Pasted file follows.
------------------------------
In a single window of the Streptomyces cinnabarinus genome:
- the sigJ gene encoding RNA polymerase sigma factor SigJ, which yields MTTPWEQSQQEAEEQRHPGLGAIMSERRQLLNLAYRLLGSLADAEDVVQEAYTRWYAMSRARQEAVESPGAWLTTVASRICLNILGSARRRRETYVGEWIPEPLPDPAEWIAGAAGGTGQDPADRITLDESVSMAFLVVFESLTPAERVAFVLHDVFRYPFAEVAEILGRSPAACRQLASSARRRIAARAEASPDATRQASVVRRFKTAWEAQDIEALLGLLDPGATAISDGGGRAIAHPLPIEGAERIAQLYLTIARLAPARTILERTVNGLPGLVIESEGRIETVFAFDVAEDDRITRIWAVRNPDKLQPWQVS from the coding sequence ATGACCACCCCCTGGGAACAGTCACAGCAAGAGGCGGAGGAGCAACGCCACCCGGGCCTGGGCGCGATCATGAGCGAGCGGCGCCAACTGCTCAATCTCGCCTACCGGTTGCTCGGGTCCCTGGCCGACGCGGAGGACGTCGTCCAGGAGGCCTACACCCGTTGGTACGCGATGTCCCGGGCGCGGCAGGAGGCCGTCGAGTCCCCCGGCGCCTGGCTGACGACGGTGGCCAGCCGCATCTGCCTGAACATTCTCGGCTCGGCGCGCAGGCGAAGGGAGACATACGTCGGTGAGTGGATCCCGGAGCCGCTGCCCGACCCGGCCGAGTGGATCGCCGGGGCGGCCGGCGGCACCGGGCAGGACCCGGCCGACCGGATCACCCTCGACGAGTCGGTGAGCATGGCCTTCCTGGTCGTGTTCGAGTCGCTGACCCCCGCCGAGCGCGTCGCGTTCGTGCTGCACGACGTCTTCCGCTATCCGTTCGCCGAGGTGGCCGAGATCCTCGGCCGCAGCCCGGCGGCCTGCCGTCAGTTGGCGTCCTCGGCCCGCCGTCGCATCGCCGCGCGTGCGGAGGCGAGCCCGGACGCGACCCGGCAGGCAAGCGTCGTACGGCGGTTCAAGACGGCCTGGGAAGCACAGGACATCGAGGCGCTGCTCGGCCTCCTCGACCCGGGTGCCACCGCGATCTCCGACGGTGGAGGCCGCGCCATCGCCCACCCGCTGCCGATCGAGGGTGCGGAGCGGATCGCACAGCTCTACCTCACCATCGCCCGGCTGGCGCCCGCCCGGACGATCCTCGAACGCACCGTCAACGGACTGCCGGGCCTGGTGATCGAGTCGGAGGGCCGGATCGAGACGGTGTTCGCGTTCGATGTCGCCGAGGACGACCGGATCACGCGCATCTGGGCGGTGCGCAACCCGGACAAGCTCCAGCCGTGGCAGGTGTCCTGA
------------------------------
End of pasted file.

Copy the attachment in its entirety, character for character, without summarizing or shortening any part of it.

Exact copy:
In a single window of the Streptomyces cinnabarinus genome:
- the sigJ gene encoding RNA polymerase sigma factor SigJ, which yields MTTPWEQSQQEAEEQRHPGLGAIMSERRQLLNLAYRLLGSLADAEDVVQEAYTRWYAMSRARQEAVESPGAWLTTVASRICLNILGSARRRRETYVGEWIPEPLPDPAEWIAGAAGGTGQDPADRITLDESVSMAFLVVFESLTPAERVAFVLHDVFRYPFAEVAEILGRSPAACRQLASSARRRIAARAEASPDATRQASVVRRFKTAWEAQDIEALLGLLDPGATAISDGGGRAIAHPLPIEGAERIAQLYLTIARLAPARTILERTVNGLPGLVIESEGRIETVFAFDVAEDDRITRIWAVRNPDKLQPWQVS from the coding sequence ATGACCACCCCCTGGGAACAGTCACAGCAAGAGGCGGAGGAGCAACGCCACCCGGGCCTGGGCGCGATCATGAGCGAGCGGCGCCAACTGCTCAATCTCGCCTACCGGTTGCTCGGGTCCCTGGCCGACGCGGAGGACGTCGTCCAGGAGGCCTACACCCGTTGGTACGCGATGTCCCGGGCGCGGCAGGAGGCCGTCGAGTCCCCCGGCGCCTGGCTGACGACGGTGGCCAGCCGCATCTGCCTGAACATTCTCGGCTCGGCGCGCAGGCGAAGGGAGACATACGTCGGTGAGTGGATCCCGGAGCCGCTGCCCGACCCGGCCGAGTGGATCGCCGGGGCGGCCGGCGGCACCGGGCAGGACCCGGCCGACCGGATCACCCTCGACGAGTCGGTGAGCATGGCCTTCCTGGTCGTGTTCGAGTCGCTGACCCCCGCCGAGCGCGTCGCGTTCGTGCTGCACGACGTCTTCCGCTATCCGTTCGCCGAGGTGGCCGAGATCCTCGGCCGCAGCCCGGCGGCCTGCCGTCAGTTGGCGTCCTCGGCCCGCCGTCGCATCGCCGCGCGTGCGGAGGCGAGCCCGGACGCGACCCGGCAGGCAAGCGTCGTACGGCGGTTCAAGACGGCCTGGGAAGCACAGGACATCGAGGCGCTGCTCGGCCTCCTCGACCCGGGTGCCACCGCGATCTCCGACGGTGGAGGCCGCGCCATCGCCCACCCGCTGCCGATCGAGGGTGCGGAGCGGATCGCACAGCTCTACCTCACCATCGCCCGGCTGGCGCCCGCCCGGACGATCCTCGAACGCACCGTCAACGGACTGCCGGGCCTGGTGATCGAGTCGGAGGGCCGGATCGAGACGGTGTTCGCGTTCGATGTCGCCGAGGACGACCGGATCACGCGCATCTGGGCGGTGCGCAACCCGGACAAGCTCCAGCCGTGGCAGGTGTCCTGA